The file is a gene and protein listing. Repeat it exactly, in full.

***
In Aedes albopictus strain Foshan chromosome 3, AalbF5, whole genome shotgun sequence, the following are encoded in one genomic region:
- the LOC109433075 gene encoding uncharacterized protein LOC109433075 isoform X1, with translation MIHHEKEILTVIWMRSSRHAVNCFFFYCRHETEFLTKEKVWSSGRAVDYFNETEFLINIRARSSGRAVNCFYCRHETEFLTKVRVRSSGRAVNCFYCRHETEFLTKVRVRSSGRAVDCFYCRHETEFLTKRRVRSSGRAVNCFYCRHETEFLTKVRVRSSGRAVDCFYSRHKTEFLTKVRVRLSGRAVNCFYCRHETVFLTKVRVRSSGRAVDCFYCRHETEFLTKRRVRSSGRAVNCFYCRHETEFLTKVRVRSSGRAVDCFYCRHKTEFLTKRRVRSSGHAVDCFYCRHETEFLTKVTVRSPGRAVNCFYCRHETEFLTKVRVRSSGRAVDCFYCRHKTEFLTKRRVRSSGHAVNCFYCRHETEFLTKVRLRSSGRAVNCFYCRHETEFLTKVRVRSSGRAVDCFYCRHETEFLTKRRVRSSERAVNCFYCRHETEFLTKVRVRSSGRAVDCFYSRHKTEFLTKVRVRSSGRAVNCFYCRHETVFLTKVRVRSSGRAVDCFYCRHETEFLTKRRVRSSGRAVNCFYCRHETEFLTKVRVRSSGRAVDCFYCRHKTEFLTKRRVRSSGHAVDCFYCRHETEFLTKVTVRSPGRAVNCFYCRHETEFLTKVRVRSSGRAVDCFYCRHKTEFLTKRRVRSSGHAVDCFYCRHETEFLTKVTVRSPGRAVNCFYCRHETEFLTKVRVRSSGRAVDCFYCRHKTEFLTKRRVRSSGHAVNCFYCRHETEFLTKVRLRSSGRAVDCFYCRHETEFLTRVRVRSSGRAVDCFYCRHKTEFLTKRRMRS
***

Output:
In Aedes albopictus strain Foshan chromosome 3, AalbF5, whole genome shotgun sequence, the following are encoded in one genomic region:
- the LOC109433075 gene encoding uncharacterized protein LOC109433075 isoform X1, with translation MIHHEKEILTVIWMRSSRHAVNCFFFYCRHETEFLTKEKVWSSGRAVDYFNETEFLINIRARSSGRAVNCFYCRHETEFLTKVRVRSSGRAVNCFYCRHETEFLTKVRVRSSGRAVDCFYCRHETEFLTKRRVRSSGRAVNCFYCRHETEFLTKVRVRSSGRAVDCFYSRHKTEFLTKVRVRLSGRAVNCFYCRHETVFLTKVRVRSSGRAVDCFYCRHETEFLTKRRVRSSGRAVNCFYCRHETEFLTKVRVRSSGRAVDCFYCRHKTEFLTKRRVRSSGHAVDCFYCRHETEFLTKVTVRSPGRAVNCFYCRHETEFLTKVRVRSSGRAVDCFYCRHKTEFLTKRRVRSSGHAVNCFYCRHETEFLTKVRLRSSGRAVNCFYCRHETEFLTKVRVRSSGRAVDCFYCRHETEFLTKRRVRSSERAVNCFYCRHETEFLTKVRVRSSGRAVDCFYSRHKTEFLTKVRVRSSGRAVNCFYCRHETVFLTKVRVRSSGRAVDCFYCRHETEFLTKRRVRSSGRAVNCFYCRHETEFLTKVRVRSSGRAVDCFYCRHKTEFLTKRRVRSSGHAVDCFYCRHETEFLTKVTVRSPGRAVNCFYCRHETEFLTKVRVRSSGRAVDCFYCRHKTEFLTKRRVRSSGHAVDCFYCRHETEFLTKVTVRSPGRAVNCFYCRHETEFLTKVRVRSSGRAVDCFYCRHKTEFLTKRRVRSSGHAVNCFYCRHETEFLTKVRLRSSGRAVDCFYCRHETEFLTRVRVRSSGRAVDCFYCRHKTEFLTKRRMRS